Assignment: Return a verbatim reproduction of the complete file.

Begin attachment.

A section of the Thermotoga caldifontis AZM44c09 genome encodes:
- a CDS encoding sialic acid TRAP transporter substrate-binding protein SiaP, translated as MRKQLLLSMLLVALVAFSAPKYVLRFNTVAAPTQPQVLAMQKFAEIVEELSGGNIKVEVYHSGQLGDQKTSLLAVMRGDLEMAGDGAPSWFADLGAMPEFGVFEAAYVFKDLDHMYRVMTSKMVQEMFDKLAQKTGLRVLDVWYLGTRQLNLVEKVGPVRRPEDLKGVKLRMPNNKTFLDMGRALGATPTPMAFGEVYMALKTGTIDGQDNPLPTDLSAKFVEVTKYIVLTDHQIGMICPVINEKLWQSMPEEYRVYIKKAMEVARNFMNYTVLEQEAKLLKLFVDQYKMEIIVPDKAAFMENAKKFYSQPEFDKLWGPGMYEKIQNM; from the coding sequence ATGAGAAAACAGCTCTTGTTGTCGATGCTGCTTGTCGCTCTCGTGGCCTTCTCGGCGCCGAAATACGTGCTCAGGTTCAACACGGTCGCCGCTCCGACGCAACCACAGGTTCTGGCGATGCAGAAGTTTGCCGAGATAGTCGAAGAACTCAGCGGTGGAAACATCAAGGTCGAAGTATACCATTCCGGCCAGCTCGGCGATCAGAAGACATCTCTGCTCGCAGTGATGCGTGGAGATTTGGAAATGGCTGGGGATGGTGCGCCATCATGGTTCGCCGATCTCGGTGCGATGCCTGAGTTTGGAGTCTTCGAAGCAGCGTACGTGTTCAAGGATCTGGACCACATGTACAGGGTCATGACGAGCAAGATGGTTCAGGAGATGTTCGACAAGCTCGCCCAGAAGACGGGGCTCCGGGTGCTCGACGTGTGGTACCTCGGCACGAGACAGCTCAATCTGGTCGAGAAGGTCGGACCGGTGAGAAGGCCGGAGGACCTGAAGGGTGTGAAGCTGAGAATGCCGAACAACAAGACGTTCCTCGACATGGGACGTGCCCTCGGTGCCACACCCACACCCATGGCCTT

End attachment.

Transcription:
A section of the Thermotoga caldifontis AZM44c09 genome encodes:
- a CDS encoding sialic acid TRAP transporter substrate-binding protein SiaP, translated as MRKQLLLSMLLVALVAFSAPKYVLRFNTVAAPTQPQVLAMQKFAEIVEELSGGNIKVEVYHSGQLGDQKTSLLAVMRGDLEMAGDGAPSWFADLGAMPEFGVFEAAYVFKDLDHMYRVMTSKMVQEMFDKLAQKTGLRVLDVWYLGTRQLNLVEKVGPVRRPEDLKGVKLRMPNNKTFLDMGRALGATPTPMAFGEVYMALKTGTIDGQDNPLPTDLSAKFVEVTKYIVLTDHQIGMICPVINEKLWQSMPEEYRVYIKKAMEVARNFMNYTVLEQEAKLLKLFVDQYKMEIIVPDKAAFMENAKKFYSQPEFDKLWGPGMYEKIQNM; from the coding sequence ATGAGAAAACAGCTCTTGTTGTCGATGCTGCTTGTCGCTCTCGTGGCCTTCTCGGCGCCGAAATACGTGCTCAGGTTCAACACGGTCGCCGCTCCGACGCAACCACAGGTTCTGGCGATGCAGAAGTTTGCCGAGATAGTCGAAGAACTCAGCGGTGGAAACATCAAGGTCGAAGTATACCATTCCGGCCAGCTCGGCGATCAGAAGACATCTCTGCTCGCAGTGATGCGTGGAGATTTGGAAATGGCTGGGGATGGTGCGCCATCATGGTTCGCCGATCTCGGTGCGATGCCTGAGTTTGGAGTCTTCGAAGCAGCGTACGTGTTCAAGGATCTGGACCACATGTACAGGGTCATGACGAGCAAGATGGTTCAGGAGATGTTCGACAAGCTCGCCCAGAAGACGGGGCTCCGGGTGCTCGACGTGTGGTACCTCGGCACGAGACAGCTCAATCTGGTCGAGAAGGTCGGACCGGTGAGAAGGCCGGAGGACCTGAAGGGTGTGAAGCTGAGAATGCCGAACAACAAGACGTTCCTCGACATGGGACGTGCCCTCGGTGCCACACCCACACCCATGGCCTT